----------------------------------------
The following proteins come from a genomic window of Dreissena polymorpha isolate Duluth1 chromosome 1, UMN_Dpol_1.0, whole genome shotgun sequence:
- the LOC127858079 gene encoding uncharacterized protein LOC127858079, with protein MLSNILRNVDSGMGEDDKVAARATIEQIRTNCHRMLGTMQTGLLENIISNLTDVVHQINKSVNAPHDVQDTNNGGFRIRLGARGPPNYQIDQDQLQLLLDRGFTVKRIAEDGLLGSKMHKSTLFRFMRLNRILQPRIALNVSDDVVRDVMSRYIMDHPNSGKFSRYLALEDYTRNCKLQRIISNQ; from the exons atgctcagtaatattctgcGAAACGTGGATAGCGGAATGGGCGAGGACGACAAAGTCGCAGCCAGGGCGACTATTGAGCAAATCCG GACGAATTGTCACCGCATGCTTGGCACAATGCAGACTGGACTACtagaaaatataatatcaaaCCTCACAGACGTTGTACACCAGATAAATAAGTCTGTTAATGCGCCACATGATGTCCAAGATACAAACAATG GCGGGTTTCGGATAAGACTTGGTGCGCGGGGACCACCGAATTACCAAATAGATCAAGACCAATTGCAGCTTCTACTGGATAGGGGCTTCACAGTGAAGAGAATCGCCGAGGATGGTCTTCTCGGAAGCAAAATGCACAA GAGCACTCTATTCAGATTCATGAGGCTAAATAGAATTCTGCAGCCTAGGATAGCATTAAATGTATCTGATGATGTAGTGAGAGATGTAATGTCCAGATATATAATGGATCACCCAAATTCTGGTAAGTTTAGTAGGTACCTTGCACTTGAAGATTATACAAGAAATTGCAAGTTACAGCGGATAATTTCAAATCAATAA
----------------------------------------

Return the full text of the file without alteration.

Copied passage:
The following proteins come from a genomic window of Dreissena polymorpha isolate Duluth1 chromosome 1, UMN_Dpol_1.0, whole genome shotgun sequence:
- the LOC127858079 gene encoding uncharacterized protein LOC127858079, with protein MLSNILRNVDSGMGEDDKVAARATIEQIRTNCHRMLGTMQTGLLENIISNLTDVVHQINKSVNAPHDVQDTNNGGFRIRLGARGPPNYQIDQDQLQLLLDRGFTVKRIAEDGLLGSKMHKSTLFRFMRLNRILQPRIALNVSDDVVRDVMSRYIMDHPNSGKFSRYLALEDYTRNCKLQRIISNQ; from the exons atgctcagtaatattctgcGAAACGTGGATAGCGGAATGGGCGAGGACGACAAAGTCGCAGCCAGGGCGACTATTGAGCAAATCCG GACGAATTGTCACCGCATGCTTGGCACAATGCAGACTGGACTACtagaaaatataatatcaaaCCTCACAGACGTTGTACACCAGATAAATAAGTCTGTTAATGCGCCACATGATGTCCAAGATACAAACAATG GCGGGTTTCGGATAAGACTTGGTGCGCGGGGACCACCGAATTACCAAATAGATCAAGACCAATTGCAGCTTCTACTGGATAGGGGCTTCACAGTGAAGAGAATCGCCGAGGATGGTCTTCTCGGAAGCAAAATGCACAA GAGCACTCTATTCAGATTCATGAGGCTAAATAGAATTCTGCAGCCTAGGATAGCATTAAATGTATCTGATGATGTAGTGAGAGATGTAATGTCCAGATATATAATGGATCACCCAAATTCTGGTAAGTTTAGTAGGTACCTTGCACTTGAAGATTATACAAGAAATTGCAAGTTACAGCGGATAATTTCAAATCAATAA